Travel Ideas for Animal-Loving Families

My family and I are huge animal-lovers. We have two rescue dogs that only travel with us on road trips (see my post Tips for Traveling with Dogs) so we love interacting with animals of all types when we travel to fill that void of missing our dogs. Over the years we’ve had many different encounters with animals. When our daughter was very young we would sometimes visit zoos when we traveled but that seemed to get less and less. Now we prefer to visit places that are rescue centers or see animals in their natural habitat when possible.

Our interactions with animals during our travels have run the gamut, with some places more positive experiences than others. My list of top places includes mostly dogs, exotic birds, bears, moose, butterflies, sting rays, and iguanas. I’d like to share some of the places that stand out more than others here.

When I was planning our trip to Utah, a co-worker who has been to Utah a few times recommended a place called Best Friends Animal Sanctuary. I looked it up and it did indeed look like a place my family and I would be interested in visiting. Not only did we visit there, but we had lunch upon arrival, stayed in one of the cottages on-site, toured the facilities with a guide, volunteered with some puppies (PUPPIES!), and even got to have a sleepover with one of the puppies in our cottage. It was even better than I could have imagined. I highly recommend staying here if you’re in southern Utah. You can read my full post on Best Friends here:  Best Friends Animal Sanctuary, “Save Them All!”.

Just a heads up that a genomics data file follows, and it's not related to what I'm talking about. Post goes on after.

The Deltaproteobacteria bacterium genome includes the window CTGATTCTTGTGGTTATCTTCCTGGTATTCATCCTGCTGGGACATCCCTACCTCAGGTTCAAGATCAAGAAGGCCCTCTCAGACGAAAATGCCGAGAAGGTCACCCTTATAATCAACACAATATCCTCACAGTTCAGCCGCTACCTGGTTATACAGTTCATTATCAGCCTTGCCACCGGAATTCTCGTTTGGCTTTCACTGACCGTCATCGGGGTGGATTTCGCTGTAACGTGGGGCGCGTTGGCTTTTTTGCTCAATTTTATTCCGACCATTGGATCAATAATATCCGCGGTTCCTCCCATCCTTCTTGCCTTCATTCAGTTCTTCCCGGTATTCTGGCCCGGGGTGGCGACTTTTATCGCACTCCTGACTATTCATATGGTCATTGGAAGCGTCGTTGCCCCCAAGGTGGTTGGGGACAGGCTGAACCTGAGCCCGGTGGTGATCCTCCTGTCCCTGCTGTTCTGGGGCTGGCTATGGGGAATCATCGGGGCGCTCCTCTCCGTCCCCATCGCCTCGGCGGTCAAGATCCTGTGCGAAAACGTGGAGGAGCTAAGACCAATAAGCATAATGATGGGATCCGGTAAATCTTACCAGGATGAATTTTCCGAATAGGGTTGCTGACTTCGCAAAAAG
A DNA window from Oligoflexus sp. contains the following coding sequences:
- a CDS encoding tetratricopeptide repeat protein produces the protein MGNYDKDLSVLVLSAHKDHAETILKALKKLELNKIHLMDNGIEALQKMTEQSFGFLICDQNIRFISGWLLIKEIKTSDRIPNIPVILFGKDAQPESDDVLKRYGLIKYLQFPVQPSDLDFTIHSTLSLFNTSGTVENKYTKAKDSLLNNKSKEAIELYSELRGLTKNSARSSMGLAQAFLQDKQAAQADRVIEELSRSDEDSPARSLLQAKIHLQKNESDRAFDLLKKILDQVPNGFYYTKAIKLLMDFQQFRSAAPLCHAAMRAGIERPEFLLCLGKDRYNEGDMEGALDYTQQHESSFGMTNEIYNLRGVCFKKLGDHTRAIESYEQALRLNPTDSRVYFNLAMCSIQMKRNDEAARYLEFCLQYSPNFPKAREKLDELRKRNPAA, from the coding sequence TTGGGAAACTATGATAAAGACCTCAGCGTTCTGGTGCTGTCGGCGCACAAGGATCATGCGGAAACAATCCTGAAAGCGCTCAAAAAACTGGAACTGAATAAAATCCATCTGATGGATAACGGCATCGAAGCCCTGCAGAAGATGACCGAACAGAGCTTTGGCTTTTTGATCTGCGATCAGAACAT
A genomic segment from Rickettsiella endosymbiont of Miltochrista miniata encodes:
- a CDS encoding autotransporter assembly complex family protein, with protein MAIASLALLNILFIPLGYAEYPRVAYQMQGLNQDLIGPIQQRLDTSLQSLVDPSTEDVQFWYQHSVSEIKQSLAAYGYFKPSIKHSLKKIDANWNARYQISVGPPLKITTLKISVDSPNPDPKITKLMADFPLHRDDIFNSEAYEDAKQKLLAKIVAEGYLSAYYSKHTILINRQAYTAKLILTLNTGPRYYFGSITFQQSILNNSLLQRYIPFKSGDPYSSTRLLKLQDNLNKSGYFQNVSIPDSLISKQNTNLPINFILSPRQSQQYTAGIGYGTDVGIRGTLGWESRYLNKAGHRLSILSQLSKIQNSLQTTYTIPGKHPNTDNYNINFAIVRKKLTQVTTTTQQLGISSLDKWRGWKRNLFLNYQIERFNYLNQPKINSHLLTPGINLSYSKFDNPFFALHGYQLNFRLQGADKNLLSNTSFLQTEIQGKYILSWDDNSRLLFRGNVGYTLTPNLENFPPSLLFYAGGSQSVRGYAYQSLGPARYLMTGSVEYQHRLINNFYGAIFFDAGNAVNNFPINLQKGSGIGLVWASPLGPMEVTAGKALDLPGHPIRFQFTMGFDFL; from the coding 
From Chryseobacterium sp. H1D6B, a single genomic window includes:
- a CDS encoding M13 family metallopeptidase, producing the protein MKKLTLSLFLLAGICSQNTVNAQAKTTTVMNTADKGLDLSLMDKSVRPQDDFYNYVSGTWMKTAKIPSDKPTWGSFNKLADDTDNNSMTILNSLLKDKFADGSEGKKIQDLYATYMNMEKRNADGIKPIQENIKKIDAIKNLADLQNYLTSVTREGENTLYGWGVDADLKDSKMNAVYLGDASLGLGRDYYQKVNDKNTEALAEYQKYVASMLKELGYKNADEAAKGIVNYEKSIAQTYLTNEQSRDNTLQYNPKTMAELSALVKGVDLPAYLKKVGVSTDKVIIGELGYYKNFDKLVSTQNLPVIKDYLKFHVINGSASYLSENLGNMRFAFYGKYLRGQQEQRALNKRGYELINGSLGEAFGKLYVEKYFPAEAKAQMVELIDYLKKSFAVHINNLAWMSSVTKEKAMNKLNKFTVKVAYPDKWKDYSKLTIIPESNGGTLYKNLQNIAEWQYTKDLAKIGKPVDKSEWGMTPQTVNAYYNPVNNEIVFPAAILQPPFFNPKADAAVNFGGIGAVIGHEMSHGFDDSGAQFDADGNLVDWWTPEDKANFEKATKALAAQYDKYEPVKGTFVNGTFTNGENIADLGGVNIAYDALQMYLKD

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Walking a puppy at Best Friends Animal Sanctuary

San Diego, California is one of my favorite places in the world. Not only is it beautiful but it’s absolutely full of things to do. When we were there a few years ago, we stopped to visit a bird rescue just outside San Diego called Free Flight Exotic Bird Sanctuary. This is a place my daughter and I still talk about because it was such a unique experience for us. We had been to animal shows before where birds perform silly tricks and such, but we’d never been allowed to touch and interact with exotic birds before. One of our most memorable interactions here was with a bird called “Peanut,” who serenaded us and made us laugh. You can read my blog post on Free Flight Exotic Bird Sanctuary here:  Off-the-Beaten Path Things to Do in Del Mar, California.

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Some of the birds from Free Flight Exotic Bird Sanctuary